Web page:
Birmingham Museum & Art Gallery presents Metropolis: Reflections on the modern city, a major showcase of international contemporary artwork jointly collected by BMAG and the New Art Gallery, Walsall and developed in partnership with Ikon Gallery, as part of the £1 million Art Fund International Prize. Now shown together for the first time, these works represent an ambitious and nationally-significant new collection for Birmingham and the West Midlands. Metropolis offers visions of modern cities and urban life, containing around 35 works in a variety of media, created in the past decade by 20 artists of international standing including Miao Xiaochun, Zhang Enli, Grazia Toderi and Beat Streuli. Entrance to the exhibition is free.
The changing rhythms and human interactions of urban life are a recurrent theme of the collection. Miao Xiaochun’s monumental photographic work Orbit depicts the frantic pace of Beijing, a moving landscape where vehicles and pedestrians are captured in their metropolitan lives. In contrast, Dayanita Singh’s Dream Villa series portrays a mysterious and atmospheric view of modern India. Infused with light and colour, the photographs suggest that even the most ordinary urban environment can have an enigmatic character. Several artists, including Mohamed Bourouissa, Jitish Kallat and Semyon Faibisovich, examine marginalised urban inhabitants. Bourouissa’s series Périphérique – translated from the French as both ‘peripheral’ and ‘ring road’ – offers a cast of young, mostly male, characters, each scene reflecting a carefully staged moment of physical or emotional tension set in the bleak housing estates that encircle Paris.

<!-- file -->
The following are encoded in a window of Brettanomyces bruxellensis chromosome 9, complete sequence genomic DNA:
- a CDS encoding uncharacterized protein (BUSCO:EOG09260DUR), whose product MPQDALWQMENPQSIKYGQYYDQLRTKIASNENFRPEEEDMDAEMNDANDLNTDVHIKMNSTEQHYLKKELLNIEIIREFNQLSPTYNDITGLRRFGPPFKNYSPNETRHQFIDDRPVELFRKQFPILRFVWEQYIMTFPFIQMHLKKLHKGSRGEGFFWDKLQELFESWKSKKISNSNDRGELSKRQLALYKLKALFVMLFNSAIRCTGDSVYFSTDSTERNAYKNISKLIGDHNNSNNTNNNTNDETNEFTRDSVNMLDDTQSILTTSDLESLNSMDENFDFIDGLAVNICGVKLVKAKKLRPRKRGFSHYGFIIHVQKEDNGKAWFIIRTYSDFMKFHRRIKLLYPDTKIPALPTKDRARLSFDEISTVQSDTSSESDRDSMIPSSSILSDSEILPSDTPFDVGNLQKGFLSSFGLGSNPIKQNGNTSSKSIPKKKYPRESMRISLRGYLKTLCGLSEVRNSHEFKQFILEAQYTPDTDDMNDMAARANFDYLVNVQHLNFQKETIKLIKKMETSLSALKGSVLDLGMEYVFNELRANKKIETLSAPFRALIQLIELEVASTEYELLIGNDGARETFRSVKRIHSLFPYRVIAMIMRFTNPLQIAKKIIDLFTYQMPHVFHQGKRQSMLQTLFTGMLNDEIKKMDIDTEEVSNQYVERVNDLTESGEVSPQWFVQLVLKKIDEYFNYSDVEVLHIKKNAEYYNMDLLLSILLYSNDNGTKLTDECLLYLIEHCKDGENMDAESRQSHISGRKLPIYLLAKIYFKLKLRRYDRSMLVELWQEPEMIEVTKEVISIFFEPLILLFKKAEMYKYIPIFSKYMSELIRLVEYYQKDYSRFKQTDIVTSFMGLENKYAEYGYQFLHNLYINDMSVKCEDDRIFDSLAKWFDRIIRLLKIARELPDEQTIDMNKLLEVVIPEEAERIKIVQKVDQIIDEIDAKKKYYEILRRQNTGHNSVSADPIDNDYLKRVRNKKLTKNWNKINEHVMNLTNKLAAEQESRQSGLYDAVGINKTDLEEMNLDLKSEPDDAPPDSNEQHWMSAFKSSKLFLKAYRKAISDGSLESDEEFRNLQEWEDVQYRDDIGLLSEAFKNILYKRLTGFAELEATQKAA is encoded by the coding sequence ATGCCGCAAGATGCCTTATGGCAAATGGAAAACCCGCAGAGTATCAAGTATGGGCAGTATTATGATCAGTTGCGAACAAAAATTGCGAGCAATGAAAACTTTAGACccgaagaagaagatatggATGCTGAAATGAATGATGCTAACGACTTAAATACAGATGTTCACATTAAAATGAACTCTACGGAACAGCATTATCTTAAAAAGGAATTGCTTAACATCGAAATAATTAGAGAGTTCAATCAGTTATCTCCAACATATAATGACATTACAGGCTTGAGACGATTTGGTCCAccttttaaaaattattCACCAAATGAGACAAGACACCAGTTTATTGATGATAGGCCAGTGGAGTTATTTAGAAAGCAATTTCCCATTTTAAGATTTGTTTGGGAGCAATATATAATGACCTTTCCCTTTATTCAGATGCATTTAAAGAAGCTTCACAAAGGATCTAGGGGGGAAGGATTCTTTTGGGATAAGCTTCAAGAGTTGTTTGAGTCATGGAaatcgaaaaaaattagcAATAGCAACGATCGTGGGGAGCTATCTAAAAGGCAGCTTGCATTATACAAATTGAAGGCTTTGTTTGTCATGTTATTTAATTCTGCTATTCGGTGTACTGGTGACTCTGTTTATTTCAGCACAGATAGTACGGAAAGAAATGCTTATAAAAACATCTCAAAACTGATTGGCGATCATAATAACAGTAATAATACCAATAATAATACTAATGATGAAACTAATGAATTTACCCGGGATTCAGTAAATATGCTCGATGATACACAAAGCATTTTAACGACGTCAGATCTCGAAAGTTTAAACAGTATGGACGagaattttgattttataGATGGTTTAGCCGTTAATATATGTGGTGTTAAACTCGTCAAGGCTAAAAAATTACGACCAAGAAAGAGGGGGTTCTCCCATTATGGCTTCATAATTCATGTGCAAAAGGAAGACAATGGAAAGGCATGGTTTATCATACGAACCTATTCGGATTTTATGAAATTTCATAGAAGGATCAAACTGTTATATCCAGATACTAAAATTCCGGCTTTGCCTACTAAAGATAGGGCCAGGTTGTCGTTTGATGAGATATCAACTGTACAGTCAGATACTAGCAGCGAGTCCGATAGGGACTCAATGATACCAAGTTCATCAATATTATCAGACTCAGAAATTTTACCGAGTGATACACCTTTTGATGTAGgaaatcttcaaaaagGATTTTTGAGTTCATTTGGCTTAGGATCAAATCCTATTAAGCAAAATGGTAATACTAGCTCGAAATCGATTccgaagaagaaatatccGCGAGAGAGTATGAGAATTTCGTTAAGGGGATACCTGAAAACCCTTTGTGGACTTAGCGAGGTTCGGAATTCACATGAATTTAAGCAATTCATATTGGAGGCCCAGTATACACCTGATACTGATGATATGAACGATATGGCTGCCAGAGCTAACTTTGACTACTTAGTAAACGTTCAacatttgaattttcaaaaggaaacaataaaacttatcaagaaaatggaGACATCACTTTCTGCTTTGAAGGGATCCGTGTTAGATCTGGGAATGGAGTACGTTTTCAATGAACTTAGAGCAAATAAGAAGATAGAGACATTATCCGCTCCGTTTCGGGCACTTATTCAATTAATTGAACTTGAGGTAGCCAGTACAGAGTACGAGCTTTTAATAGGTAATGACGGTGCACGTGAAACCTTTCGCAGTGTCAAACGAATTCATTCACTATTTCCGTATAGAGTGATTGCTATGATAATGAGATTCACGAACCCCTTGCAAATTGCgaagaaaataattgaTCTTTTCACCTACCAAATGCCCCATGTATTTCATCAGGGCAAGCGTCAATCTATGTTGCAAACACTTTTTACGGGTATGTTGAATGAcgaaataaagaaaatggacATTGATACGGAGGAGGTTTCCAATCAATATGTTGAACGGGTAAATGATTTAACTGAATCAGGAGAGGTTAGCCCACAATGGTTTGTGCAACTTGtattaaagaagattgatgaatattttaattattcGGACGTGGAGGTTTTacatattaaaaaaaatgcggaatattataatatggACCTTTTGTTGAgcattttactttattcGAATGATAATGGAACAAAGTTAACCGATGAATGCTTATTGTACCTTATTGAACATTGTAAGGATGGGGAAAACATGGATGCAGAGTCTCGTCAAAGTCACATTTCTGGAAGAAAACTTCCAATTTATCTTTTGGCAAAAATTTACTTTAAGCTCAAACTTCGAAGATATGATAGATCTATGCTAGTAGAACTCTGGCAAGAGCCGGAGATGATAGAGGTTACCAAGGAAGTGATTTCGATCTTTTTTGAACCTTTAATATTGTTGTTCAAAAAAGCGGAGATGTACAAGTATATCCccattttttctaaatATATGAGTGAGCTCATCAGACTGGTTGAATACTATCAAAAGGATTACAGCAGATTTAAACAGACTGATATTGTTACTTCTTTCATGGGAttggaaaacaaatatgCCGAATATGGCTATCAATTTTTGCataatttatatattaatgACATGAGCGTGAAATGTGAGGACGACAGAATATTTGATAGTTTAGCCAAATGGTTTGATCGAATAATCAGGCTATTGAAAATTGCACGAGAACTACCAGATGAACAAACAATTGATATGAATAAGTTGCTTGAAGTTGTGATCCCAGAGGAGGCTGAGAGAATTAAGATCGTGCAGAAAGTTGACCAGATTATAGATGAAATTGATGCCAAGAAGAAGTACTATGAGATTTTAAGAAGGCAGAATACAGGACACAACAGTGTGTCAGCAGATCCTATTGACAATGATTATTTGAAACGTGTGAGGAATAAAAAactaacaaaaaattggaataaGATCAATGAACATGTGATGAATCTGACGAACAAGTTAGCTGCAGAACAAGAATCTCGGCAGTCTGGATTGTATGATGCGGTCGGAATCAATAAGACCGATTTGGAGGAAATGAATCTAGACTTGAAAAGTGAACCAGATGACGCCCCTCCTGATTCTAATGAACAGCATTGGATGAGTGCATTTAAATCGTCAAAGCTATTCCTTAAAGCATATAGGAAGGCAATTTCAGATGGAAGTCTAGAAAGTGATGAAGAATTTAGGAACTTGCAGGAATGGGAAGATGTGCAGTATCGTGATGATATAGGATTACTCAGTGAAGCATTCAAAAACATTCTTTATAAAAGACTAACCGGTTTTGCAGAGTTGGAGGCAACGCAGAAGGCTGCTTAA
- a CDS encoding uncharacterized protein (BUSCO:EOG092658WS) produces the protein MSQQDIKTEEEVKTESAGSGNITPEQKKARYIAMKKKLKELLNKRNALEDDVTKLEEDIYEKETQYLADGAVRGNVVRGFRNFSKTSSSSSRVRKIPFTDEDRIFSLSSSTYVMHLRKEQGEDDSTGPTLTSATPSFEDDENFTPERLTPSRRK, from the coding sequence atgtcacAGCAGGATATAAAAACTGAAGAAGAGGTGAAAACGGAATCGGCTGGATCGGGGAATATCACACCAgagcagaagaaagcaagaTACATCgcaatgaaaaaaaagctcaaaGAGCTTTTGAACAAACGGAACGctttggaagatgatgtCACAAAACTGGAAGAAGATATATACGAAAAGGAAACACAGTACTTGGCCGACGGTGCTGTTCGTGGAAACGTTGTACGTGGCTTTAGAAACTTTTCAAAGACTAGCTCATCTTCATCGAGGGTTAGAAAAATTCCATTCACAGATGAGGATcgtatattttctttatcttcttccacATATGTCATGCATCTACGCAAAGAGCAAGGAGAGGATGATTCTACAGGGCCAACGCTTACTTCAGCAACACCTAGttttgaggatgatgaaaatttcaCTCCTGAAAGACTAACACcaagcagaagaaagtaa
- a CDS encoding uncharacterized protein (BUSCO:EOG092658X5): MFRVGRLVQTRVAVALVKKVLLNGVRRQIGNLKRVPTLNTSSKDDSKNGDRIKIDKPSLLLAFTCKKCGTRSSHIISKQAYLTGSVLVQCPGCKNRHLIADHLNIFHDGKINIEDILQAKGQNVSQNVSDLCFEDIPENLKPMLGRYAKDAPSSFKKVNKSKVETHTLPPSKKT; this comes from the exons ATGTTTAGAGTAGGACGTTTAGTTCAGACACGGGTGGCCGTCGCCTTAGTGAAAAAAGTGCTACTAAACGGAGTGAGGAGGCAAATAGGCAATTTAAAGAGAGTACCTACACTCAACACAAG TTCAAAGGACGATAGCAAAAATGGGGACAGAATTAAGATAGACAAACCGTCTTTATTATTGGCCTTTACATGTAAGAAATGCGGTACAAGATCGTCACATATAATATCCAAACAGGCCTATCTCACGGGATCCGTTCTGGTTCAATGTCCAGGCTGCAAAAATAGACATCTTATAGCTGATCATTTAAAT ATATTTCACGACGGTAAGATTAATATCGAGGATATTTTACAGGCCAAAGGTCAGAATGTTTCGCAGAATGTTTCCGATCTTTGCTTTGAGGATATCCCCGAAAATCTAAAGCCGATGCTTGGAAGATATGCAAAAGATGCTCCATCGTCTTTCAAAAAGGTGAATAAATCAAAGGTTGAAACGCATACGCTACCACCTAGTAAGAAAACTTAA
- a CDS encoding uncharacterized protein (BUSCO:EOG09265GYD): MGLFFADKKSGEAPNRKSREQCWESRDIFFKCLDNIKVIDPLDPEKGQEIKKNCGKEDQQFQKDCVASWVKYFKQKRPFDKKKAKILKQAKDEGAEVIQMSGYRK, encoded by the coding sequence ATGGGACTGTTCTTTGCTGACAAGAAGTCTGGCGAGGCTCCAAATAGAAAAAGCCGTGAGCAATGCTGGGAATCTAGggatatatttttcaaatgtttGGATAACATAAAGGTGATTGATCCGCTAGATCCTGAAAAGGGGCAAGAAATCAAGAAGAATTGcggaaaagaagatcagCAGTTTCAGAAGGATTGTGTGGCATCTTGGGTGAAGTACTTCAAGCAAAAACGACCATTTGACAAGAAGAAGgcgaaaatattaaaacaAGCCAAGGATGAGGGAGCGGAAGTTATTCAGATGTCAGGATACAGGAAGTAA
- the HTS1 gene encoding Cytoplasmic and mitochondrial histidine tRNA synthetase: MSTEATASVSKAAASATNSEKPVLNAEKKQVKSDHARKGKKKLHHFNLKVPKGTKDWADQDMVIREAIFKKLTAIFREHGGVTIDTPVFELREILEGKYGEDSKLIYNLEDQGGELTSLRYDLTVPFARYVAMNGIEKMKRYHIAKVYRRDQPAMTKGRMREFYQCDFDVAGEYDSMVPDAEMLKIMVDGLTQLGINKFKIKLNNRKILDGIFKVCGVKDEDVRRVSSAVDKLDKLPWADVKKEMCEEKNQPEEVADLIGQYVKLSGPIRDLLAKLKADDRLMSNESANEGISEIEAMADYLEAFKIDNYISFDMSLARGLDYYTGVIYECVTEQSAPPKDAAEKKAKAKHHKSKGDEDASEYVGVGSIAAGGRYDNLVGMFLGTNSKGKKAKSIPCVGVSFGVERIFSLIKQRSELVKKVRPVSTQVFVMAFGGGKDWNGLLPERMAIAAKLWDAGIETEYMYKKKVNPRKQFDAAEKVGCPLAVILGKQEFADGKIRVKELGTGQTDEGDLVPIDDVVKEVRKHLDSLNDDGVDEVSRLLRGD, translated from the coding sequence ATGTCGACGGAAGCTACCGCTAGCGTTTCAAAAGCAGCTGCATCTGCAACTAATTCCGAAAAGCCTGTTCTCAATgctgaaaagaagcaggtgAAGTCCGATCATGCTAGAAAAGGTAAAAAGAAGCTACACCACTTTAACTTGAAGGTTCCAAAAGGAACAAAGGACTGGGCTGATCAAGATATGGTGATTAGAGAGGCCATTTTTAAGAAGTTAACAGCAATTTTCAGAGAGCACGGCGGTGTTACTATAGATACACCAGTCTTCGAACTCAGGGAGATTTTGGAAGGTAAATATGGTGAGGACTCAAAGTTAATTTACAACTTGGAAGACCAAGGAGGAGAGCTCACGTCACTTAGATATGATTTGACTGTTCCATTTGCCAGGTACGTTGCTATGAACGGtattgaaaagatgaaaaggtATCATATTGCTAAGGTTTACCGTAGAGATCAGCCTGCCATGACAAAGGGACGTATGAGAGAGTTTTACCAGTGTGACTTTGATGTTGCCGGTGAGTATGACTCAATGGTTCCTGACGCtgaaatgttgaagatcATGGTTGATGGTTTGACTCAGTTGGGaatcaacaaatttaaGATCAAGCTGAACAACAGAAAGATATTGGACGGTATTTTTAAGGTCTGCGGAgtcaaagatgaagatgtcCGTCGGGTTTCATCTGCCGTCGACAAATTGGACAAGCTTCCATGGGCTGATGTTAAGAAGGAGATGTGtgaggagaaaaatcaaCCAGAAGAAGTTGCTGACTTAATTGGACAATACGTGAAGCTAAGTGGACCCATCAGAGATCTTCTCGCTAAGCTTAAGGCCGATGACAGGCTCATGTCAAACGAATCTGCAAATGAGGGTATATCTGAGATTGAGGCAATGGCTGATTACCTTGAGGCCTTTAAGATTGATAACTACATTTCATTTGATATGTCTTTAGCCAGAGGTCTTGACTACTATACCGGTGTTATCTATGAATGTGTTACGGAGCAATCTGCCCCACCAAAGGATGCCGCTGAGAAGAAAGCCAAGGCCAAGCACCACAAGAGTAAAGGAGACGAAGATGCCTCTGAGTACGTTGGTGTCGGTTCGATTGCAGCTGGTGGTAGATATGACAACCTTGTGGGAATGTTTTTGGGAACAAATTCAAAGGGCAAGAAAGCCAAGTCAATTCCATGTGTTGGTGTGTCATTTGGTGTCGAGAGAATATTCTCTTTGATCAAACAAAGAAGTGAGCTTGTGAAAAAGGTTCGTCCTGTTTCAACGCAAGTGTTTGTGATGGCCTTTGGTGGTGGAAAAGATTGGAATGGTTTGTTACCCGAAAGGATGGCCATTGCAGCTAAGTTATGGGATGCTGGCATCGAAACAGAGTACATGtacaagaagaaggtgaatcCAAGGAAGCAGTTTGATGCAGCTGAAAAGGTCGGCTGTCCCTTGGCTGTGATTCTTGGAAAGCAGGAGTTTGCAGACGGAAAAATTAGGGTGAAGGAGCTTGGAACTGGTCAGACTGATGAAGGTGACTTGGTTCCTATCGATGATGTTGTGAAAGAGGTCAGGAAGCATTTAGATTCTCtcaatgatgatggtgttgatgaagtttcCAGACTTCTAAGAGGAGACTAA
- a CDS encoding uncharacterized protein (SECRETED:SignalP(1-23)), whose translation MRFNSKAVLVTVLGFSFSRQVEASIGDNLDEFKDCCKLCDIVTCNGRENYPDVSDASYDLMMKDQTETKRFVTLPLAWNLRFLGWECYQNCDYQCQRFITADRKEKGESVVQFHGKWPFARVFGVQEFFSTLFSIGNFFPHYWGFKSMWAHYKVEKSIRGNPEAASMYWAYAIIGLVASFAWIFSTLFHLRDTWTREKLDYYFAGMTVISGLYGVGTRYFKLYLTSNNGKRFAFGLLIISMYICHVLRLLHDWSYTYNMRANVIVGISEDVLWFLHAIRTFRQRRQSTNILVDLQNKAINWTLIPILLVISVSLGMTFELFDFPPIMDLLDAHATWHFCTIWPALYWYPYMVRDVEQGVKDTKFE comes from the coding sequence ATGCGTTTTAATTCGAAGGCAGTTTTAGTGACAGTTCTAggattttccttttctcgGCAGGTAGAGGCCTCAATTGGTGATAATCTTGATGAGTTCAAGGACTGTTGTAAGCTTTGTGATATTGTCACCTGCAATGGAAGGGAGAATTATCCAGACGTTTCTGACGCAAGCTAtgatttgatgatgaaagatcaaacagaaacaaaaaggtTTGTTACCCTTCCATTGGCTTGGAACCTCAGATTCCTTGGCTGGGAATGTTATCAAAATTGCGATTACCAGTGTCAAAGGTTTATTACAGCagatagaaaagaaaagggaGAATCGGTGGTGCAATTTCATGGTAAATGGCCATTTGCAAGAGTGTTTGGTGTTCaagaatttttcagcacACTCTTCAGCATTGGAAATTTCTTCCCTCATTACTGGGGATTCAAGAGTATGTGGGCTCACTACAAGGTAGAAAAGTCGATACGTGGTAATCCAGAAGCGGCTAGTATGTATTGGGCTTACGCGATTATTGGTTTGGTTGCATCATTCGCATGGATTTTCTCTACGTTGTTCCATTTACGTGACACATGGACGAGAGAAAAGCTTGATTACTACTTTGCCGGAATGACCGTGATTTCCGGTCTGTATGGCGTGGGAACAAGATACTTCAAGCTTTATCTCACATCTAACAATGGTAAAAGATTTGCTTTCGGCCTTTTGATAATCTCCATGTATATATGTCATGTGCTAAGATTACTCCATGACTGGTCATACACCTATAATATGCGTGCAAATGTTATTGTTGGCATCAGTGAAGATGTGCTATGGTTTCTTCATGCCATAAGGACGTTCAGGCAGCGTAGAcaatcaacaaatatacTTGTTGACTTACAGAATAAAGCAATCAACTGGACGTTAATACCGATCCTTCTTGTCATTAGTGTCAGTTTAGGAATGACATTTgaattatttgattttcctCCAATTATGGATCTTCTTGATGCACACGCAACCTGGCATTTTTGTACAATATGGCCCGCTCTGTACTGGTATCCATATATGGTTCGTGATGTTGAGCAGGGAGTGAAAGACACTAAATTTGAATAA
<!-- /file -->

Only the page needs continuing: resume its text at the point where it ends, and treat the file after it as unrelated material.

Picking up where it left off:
Several works in the collection are a response to different areas of Birmingham. Christiane Baumgartner uses video and woodcut to create the diptych Ladywood, inspired by reflections of a railway bridge onto the canal. Beat Streuli’s video Pallasades follows the crowds walking up and down the ramp to the shopping centre on one day in 2001, the repetition of each individual’s experience suggesting the universality of human experience while also highlighting its diversity. Ola Kolehmainen’s Shadow of Church takes the iconic Selfridges building as its subject, highlighting the fusion of traditional and modern buildings in Birmingham city centre to offer an abstract rather than documentary image.
Video plays an important part of the collection.
In Grazia Toderi’s installation Orbit Rosse, created for the Italian pavilion at the 2009 Venice Biennale, moving nocturnal images of cities are superimposed to create a mesmerising and hypnotic effect. Jochem Hendricks Front Windows depicts an anonymous looking apartment block near Frankfurt station, the silence shattered by the smashing of the windows from the inside. Both captivating and disturbing, it offers a dystopian view of the urban landscape. Other artists included in the collection include Aleksandra Mir, Nicholas Provost, Matias Faldbakken, Barry McGee, Yang Zhenzhong, Cao Fei, Romauld Hazoumè, Josef Robakowski and Rashid Rana.
The works exhibited in Metropolis: Reflections on the modern city have been collected as part of the hotly contested Art Fund International prize. One of the most important and ambitious schemes ever launched by the Art Fund, the Art Fund International initiative allocated £1 million each to five successful partnerships between UK museums and contemporary art organisations. This funding has allowed the creation of collections of international contemporary art over a period of five years, encouraging a radical change in the scale and ambition of contemporary art collecting in the UK.